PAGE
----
• Capturing information and ideas as you find them.
  • Processing them to add your own context.
  • Incubating the ideas until you need them.
  • Using them to create new things.

Let’s take a look at each one in detail.

Step 1. Capture Ideas and Information

The first step of personal knowledge management is to make a habit of saving any information or ideas you think are useful or inspiring as you come across them.

In the language of David Allen’s Getting Things Done method for planning and managing tasks, this is called developing capture habit.”

The ultimate capture goal is to have a way to easily save these things, no matter where you come across them. Don’t worry about adding detail. You can organize and filter them later.

For example, my own “capture” inboxes include:

  • A notebook that sits beside me when I’m working.
  • A Drafts note I can access from my iPhone’s home screen and add to via Siri.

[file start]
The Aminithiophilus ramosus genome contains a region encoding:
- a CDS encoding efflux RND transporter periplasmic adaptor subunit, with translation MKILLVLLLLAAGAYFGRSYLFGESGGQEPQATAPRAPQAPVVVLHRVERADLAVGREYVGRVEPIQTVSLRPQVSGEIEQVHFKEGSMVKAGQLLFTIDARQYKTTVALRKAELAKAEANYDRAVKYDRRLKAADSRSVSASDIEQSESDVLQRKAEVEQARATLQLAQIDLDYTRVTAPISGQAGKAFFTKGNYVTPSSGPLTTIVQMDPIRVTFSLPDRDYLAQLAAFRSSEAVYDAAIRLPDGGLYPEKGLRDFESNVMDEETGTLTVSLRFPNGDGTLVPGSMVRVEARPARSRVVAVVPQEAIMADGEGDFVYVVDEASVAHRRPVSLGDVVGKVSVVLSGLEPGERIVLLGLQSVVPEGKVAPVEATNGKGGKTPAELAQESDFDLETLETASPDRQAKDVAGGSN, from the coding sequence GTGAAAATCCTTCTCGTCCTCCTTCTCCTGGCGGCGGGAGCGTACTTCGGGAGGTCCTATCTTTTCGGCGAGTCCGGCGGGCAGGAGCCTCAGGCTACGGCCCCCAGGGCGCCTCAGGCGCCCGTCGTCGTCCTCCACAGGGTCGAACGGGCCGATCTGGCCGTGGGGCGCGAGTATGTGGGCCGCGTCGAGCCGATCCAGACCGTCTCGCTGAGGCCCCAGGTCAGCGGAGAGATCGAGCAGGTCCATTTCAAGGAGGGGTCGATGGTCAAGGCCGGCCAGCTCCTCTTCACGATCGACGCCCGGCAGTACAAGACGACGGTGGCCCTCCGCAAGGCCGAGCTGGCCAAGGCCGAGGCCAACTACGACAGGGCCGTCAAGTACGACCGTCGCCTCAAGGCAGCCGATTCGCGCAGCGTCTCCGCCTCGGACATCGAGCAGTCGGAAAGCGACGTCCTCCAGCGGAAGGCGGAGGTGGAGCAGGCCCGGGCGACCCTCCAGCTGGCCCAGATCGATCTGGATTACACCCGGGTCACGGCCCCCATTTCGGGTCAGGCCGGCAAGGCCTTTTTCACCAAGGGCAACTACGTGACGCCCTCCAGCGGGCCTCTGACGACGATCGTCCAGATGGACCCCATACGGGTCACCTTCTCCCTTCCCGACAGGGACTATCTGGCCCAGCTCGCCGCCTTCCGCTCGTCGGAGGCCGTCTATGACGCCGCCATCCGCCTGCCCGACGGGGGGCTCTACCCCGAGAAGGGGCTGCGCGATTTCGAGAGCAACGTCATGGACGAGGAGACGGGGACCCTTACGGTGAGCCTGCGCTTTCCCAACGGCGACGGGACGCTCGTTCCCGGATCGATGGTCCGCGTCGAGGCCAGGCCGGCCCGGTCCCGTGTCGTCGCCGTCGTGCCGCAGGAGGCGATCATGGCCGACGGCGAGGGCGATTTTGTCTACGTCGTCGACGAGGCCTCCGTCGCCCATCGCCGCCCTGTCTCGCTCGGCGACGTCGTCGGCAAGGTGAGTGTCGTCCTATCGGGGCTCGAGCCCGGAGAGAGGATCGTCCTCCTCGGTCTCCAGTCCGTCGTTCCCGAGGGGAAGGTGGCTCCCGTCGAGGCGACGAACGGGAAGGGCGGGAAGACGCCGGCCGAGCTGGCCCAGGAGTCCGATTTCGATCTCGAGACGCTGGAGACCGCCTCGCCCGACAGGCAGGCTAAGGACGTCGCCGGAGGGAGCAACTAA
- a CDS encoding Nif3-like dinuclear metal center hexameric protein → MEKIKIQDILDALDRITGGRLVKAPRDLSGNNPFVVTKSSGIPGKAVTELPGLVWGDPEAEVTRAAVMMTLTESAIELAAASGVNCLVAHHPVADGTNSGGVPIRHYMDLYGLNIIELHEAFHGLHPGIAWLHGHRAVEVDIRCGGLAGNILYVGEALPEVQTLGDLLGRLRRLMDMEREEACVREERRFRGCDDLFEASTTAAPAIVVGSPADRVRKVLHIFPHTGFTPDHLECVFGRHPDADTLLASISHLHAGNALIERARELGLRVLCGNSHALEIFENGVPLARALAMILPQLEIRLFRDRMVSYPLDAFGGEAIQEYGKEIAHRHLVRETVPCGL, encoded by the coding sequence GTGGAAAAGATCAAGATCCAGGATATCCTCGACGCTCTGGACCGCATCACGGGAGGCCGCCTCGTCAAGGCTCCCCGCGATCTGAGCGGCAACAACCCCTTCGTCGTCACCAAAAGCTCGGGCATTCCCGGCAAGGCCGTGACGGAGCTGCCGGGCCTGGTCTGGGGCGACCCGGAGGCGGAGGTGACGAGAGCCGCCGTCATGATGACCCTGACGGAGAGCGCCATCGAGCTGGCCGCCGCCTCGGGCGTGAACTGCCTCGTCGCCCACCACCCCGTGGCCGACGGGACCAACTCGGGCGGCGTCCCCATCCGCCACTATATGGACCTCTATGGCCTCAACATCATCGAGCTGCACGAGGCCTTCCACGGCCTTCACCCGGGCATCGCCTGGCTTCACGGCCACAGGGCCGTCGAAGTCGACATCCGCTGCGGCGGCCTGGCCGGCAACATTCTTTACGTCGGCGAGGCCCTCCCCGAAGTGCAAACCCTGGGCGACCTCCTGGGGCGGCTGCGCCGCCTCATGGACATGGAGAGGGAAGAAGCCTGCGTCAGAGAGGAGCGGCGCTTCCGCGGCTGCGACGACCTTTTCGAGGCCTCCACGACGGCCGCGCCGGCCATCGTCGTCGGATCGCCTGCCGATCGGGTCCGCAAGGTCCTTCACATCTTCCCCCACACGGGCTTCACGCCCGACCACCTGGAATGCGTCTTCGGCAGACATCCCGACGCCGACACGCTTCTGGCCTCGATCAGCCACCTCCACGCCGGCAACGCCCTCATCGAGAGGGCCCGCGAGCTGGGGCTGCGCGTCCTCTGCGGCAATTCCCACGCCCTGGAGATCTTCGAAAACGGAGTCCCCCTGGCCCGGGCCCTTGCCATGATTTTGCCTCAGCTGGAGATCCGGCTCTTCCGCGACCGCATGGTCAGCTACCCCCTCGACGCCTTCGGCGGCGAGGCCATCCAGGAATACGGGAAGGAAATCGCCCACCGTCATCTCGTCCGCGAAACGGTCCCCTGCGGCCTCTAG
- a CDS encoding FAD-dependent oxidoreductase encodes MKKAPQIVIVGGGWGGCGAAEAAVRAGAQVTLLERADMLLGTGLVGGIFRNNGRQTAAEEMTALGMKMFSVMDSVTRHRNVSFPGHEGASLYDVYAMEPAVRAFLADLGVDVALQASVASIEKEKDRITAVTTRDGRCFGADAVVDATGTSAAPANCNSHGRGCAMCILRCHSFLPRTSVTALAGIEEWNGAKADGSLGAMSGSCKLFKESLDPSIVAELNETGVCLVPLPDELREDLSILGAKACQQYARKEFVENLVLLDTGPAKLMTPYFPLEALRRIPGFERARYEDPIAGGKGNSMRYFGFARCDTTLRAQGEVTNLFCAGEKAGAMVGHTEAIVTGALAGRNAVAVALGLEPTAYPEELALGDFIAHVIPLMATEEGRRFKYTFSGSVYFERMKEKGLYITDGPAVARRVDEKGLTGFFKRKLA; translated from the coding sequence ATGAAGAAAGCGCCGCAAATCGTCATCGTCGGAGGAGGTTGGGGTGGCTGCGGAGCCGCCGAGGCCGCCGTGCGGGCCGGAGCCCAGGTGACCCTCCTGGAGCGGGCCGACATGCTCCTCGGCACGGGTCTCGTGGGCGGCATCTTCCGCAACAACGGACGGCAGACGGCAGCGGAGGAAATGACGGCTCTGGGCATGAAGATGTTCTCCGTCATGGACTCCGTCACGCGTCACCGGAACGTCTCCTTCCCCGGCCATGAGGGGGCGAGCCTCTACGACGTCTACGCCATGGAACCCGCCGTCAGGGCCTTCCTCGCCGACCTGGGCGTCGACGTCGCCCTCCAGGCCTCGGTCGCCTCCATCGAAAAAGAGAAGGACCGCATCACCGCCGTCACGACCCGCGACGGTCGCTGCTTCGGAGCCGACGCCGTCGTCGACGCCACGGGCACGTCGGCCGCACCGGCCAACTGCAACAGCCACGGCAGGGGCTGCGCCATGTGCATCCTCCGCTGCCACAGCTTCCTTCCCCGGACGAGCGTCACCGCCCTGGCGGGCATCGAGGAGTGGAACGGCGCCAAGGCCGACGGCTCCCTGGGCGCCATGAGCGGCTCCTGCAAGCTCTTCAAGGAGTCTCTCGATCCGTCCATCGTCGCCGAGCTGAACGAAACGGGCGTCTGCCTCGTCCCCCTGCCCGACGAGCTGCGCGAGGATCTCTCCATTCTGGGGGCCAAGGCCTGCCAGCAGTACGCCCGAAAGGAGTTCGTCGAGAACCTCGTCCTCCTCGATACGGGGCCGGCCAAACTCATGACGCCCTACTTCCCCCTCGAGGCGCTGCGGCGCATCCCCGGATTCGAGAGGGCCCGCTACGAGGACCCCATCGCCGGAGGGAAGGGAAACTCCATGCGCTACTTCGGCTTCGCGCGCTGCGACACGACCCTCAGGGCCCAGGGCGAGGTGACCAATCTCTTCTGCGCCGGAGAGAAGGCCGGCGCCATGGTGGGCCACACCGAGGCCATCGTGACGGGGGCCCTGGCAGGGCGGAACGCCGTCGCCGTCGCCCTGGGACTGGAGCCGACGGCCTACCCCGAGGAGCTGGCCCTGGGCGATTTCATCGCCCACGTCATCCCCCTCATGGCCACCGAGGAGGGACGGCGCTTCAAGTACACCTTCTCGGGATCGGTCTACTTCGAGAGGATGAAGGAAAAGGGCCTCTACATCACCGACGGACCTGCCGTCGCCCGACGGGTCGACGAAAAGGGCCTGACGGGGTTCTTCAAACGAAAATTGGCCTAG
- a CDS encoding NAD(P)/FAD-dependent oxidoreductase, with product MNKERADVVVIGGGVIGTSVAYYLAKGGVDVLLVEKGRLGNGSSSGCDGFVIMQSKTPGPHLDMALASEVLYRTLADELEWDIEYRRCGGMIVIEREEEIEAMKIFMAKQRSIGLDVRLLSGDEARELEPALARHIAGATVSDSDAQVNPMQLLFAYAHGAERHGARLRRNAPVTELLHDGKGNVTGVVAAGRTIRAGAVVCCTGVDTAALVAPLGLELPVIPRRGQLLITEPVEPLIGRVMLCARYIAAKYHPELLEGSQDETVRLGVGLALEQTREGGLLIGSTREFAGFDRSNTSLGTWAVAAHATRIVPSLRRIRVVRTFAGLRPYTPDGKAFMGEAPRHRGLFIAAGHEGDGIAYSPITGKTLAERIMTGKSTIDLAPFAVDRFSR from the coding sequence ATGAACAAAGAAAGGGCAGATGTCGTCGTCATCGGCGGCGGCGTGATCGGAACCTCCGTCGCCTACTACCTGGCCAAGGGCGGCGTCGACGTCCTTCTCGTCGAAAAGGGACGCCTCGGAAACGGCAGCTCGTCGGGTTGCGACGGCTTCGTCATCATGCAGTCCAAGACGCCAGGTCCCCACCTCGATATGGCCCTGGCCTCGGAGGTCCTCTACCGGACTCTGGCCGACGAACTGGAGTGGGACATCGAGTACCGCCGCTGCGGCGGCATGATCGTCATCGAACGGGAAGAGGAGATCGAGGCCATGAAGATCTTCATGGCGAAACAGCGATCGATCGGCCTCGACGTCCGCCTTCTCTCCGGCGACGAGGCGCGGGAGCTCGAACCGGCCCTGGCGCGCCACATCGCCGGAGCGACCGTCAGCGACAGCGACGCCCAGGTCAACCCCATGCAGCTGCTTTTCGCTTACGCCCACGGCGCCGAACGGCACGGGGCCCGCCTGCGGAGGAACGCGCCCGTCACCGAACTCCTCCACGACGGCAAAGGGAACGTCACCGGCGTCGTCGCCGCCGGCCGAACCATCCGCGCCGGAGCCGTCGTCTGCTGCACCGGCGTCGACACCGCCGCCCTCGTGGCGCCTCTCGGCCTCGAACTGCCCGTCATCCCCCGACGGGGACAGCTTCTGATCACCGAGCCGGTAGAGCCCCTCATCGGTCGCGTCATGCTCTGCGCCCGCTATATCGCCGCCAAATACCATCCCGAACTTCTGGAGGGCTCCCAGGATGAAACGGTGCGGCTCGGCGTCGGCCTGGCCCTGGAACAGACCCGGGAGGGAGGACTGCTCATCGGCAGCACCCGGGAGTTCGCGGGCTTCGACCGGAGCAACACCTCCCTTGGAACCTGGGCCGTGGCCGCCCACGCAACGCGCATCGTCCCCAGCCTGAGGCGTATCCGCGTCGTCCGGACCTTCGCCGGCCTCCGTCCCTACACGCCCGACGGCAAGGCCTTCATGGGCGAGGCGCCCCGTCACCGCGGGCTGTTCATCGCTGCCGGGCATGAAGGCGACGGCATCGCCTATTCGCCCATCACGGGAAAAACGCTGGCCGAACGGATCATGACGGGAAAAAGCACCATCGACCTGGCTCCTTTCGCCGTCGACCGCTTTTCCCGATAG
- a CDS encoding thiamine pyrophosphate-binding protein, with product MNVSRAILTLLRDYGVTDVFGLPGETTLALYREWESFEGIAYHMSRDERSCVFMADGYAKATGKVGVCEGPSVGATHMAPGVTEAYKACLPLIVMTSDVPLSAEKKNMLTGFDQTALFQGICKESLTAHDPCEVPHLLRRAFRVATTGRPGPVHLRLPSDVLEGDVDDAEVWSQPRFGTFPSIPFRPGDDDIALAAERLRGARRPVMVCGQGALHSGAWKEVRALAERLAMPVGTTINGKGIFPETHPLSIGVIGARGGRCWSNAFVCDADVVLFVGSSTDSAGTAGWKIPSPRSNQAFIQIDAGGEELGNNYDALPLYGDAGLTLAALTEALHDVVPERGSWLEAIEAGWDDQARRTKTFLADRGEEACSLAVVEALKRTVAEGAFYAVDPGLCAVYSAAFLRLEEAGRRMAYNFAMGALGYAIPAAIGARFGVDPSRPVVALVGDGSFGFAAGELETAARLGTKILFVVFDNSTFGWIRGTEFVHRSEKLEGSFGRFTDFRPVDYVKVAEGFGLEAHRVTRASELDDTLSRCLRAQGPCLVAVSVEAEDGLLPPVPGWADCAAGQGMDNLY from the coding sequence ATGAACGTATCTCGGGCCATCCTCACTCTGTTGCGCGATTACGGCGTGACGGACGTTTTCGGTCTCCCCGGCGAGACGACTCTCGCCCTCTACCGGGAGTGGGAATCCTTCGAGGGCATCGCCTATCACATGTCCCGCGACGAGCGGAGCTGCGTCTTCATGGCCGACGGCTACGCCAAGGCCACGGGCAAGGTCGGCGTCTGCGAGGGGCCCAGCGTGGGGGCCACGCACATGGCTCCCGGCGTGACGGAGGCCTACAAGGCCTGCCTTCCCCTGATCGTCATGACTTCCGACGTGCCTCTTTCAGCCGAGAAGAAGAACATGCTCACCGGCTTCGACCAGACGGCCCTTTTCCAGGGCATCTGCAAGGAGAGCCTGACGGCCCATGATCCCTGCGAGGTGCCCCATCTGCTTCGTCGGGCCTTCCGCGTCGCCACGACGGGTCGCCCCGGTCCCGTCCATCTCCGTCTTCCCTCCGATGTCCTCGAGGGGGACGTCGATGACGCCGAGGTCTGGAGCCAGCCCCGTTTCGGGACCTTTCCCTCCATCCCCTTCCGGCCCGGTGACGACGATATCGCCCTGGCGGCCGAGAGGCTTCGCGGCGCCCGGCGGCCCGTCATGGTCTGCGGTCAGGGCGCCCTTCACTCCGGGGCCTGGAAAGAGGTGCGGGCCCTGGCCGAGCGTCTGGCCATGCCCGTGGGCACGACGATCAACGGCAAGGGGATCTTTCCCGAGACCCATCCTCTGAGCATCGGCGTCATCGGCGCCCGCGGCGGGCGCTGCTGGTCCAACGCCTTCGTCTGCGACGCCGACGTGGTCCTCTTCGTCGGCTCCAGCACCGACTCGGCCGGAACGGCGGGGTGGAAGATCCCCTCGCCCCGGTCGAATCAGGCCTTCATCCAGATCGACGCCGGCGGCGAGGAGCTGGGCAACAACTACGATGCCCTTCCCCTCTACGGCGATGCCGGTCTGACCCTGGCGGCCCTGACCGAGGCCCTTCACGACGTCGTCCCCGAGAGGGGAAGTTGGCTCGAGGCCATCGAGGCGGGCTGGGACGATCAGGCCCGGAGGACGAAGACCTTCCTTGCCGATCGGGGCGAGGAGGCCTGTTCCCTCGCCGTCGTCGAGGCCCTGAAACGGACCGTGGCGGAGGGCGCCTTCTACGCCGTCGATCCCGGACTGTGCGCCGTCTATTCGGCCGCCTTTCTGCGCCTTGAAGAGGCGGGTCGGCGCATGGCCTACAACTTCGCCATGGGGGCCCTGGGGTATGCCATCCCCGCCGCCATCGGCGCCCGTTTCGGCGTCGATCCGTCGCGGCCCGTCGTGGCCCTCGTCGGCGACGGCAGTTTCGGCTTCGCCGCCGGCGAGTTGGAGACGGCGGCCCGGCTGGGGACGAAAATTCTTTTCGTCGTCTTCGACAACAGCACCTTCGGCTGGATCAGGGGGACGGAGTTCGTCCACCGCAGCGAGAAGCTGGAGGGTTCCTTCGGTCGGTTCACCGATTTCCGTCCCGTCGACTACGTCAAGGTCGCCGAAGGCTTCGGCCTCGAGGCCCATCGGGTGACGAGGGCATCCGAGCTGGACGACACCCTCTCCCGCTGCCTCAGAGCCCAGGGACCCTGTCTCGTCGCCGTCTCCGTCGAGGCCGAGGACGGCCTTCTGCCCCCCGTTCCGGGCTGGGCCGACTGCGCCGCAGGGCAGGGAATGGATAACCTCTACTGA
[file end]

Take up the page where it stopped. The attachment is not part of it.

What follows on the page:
• Chrome bookmarklets to save interesting articles and statistics.
  • An Inbox page of my Notion workspace.

Into these inboxes goes anything I think I might want to reference in my work.

I add things manually as I come across them, and also have automations from IFTTT and Zapier sending things there.

In the past week, I’ve captured:

  • Articles I want to link to in my own as a reference (like this one).
  • Marketing campaign ideas based on conversations with customers.
  • A messaging and branding idea based on a recent competitive analysis.
  • Current requirements for Facebook ad copy length and image dimensions.
  • Screenshots of website and graphic design I like.

By making things easy to capture, you can keep passing ideas without them taking you away from whatever you’re doing at the time.

However, without the rest of the process, it’s just digital hoarding.

This is where the other steps, like processing, comes in.

Step 2. Process and Add Your Own Context